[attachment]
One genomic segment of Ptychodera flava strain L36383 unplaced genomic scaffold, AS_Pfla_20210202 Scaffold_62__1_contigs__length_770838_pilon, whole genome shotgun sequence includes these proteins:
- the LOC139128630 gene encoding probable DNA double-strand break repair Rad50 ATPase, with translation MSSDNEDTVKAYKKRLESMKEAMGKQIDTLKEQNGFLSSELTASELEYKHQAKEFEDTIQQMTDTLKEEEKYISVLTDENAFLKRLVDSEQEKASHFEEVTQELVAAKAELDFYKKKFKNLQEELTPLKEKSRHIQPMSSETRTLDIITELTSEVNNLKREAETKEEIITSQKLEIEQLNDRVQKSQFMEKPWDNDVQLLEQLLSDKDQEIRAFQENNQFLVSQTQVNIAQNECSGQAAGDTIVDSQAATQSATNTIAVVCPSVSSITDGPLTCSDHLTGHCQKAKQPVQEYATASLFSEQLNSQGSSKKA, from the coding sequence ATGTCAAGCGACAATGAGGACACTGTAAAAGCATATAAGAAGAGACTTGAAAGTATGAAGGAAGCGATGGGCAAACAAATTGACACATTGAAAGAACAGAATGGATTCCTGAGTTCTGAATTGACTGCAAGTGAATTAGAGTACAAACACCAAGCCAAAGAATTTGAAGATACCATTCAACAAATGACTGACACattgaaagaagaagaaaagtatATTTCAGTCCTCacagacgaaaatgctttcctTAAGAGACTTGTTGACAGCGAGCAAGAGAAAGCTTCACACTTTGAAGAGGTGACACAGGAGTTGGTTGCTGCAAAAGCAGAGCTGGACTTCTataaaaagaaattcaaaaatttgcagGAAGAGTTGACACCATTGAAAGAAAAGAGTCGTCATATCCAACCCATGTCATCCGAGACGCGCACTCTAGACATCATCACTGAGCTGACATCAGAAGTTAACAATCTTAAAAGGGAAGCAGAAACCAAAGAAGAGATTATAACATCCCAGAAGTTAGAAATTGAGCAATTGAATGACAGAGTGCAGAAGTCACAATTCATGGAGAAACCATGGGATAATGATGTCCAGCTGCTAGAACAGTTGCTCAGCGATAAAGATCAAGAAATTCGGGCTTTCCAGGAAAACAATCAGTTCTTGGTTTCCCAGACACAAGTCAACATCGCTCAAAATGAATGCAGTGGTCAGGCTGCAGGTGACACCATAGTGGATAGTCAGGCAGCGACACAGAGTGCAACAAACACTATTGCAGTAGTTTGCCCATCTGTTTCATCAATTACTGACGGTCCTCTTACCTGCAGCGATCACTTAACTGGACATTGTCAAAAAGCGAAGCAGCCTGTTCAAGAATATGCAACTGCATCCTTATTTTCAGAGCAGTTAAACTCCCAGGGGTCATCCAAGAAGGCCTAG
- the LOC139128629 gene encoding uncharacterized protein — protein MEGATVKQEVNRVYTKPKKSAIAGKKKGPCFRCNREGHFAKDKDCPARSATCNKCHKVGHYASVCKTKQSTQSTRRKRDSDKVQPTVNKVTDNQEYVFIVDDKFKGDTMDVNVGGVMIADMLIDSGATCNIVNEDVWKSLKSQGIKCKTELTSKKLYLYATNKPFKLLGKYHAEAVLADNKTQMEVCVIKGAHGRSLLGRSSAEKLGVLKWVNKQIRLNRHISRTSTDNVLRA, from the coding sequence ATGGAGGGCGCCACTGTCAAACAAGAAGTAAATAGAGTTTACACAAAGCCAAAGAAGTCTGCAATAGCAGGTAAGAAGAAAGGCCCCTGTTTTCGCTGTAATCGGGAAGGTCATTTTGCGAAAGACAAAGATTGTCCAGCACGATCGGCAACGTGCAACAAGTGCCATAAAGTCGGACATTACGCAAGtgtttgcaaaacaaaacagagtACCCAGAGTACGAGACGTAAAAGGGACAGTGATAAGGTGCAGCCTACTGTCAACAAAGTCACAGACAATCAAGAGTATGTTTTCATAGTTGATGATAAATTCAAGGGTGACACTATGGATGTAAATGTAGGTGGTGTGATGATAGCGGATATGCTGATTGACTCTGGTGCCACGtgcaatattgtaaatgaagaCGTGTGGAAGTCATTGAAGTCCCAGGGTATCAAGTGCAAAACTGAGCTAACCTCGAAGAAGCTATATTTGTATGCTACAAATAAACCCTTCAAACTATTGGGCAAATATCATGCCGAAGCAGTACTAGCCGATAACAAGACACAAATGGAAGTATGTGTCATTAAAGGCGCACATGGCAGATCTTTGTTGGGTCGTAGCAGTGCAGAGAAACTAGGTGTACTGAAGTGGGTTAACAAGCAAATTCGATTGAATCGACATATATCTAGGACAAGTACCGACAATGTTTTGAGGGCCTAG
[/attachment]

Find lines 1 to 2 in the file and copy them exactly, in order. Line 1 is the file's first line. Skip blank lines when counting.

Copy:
One genomic segment of Ptychodera flava strain L36383 unplaced genomic scaffold, AS_Pfla_20210202 Scaffold_62__1_contigs__length_770838_pilon, whole genome shotgun sequence includes these proteins:
- the LOC139128630 gene encoding probable DNA double-strand break repair Rad50 ATPase, with translation MSSDNEDTVKAYKKRLESMKEAMGKQIDTLKEQNGFLSSELTASELEYKHQAKEFEDTIQQMTDTLKEEEKYISVLTDENAFLKRLVDSEQEKASHFEEVTQELVAAKAELDFYKKKFKNLQEELTPLKEKSRHIQPMSSETRTLDIITELTSEVNNLKREAETKEEIITSQKLEIEQLNDRVQKSQFMEKPWDNDVQLLEQLLSDKDQEIRAFQENNQFLVSQTQVNIAQNECSGQAAGDTIVDSQAATQSATNTIAVVCPSVSSITDGPLTCSDHLTGHCQKAKQPVQEYATASLFSEQLNSQGSSKKA, from the coding sequence ATGTCAAGCGACAATGAGGACACTGTAAAAGCATATAAGAAGAGACTTGAAAGTATGAAGGAAGCGATGGGCAAACAAATTGACACATTGAAAGAACAGAATGGATTCCTGAGTTCTGAATTGACTGCAAGTGAATTAGAGTACAAACACCAAGCCAAAGAATTTGAAGATACCATTCAACAAATGACTGACACattgaaagaagaagaaaagtatATTTCAGTCCTCacagacgaaaatgctttcctTAAGAGACTTGTTGACAGCGAGCAAGAGAAAGCTTCACACTTTGAAGAGGTGACACAGGAGTTGGTTGCTGCAAAAGCAGAGCTGGACTTCTataaaaagaaattcaaaaatttgcagGAAGAGTTGACACCATTGAAAGAAAAGAGTCGTCATATCCAACCCATGTCATCCGAGACGCGCACTCTAGACATCATCACTGAGCTGACATCAGAAGTTAACAATCTTAAAAGGGAAGCAGAAACCAAAGAAGAGATTATAACATCCCAGAAGTTAGAAATTGAGCAATTGAATGACAGAGTGCAGAAGTCACAATTCATGGAGAAACCATGGGATAATGATGTCCAGCTGCTAGAACAGTTGCTCAGCGATAAAGATCAAGAAATTCGGGCTTTCCAGGAAAACAATCAGTTCTTGGTTTCCCAGACACAAGTCAACATCGCTCAAAATGAATGCAGTGGTCAGGCTGCAGGTGACACCATAGTGGATAGTCAGGCAGCGACACAGAGTGCAACAAACACTATTGCAGTAGTTTGCCCATCTGTTTCATCAATTACTGACGGTCCTCTTACCTGCAGCGATCACTTAACTGGACATTGTCAAAAAGCGAAGCAGCCTGTTCAAGAATATGCAACTGCATCCTTATTTTCAGAGCAGTTAAACTCCCAGGGGTCATCCAAGAAGGCCTAG